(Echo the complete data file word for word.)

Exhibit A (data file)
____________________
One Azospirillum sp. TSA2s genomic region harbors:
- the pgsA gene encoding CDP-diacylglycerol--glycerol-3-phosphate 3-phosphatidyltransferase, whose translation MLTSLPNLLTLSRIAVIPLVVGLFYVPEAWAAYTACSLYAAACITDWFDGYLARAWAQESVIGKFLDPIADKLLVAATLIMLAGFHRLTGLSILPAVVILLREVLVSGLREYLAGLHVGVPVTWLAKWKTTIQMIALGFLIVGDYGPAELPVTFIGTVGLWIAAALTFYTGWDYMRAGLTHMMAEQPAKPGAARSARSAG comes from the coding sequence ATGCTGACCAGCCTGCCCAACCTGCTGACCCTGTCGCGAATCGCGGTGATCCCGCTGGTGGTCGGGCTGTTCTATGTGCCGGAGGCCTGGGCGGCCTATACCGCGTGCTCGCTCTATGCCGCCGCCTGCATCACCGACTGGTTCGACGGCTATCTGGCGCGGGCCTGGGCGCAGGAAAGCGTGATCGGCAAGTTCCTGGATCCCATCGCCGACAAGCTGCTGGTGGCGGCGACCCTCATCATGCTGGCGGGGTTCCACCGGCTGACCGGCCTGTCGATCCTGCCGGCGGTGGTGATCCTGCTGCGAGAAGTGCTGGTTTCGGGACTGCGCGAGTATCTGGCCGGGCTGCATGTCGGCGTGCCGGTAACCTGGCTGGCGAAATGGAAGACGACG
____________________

One Azospirillum sp. TSA2s genomic region harbors:
- the pgsA gene encoding CDP-diacylglycerol--glycerol-3-phosphate 3-phosphatidyltransferase, whose translation MLTSLPNLLTLSRIAVIPLVVGLFYVPEAWAAYTACSLYAAACITDWFDGYLARAWAQESVIGKFLDPIADKLLVAATLIMLAGFHRLTGLSILPAVVILLREVLVSGLREYLAGLHVGVPVTWLAKWKTTIQMIALGFLIVGDYGPAELPVTFIGTVGLWIAAALTFYTGWDYMRAGLTHMMAEQPAKPGAARSARSAG comes from the coding sequence ATGCTGACCAGCCTGCCCAACCTGCTGACCCTGTCGCGAATCGCGGTGATCCCGCTGGTGGTCGGGCTGTTCTATGTGCCGGAGGCCTGGGCGGCCTATACCGCGTGCTCGCTCTATGCCGCCGCCTGCATCACCGACTGGTTCGACGGCTATCTGGCGCGGGCCTGGGCGCAGGAAAGCGTGATCGGCAAGTTCCTGGATCCCATCGCCGACAAGCTGCTGGTGGCGGCGACCCTCATCATGCTGGCGGGGTTCCACCGGCTGACCGGCCTGTCGATCCTGCCGGCGGTGGTGATCCTGCTGCGAGAAGTGCTGGTTTCGGGACTGCGCGAGTATCTGGCCGGGCTGCATGTCGGCGTGCCGGTAACCTGGCTGGCGAAATGGAAGACGACG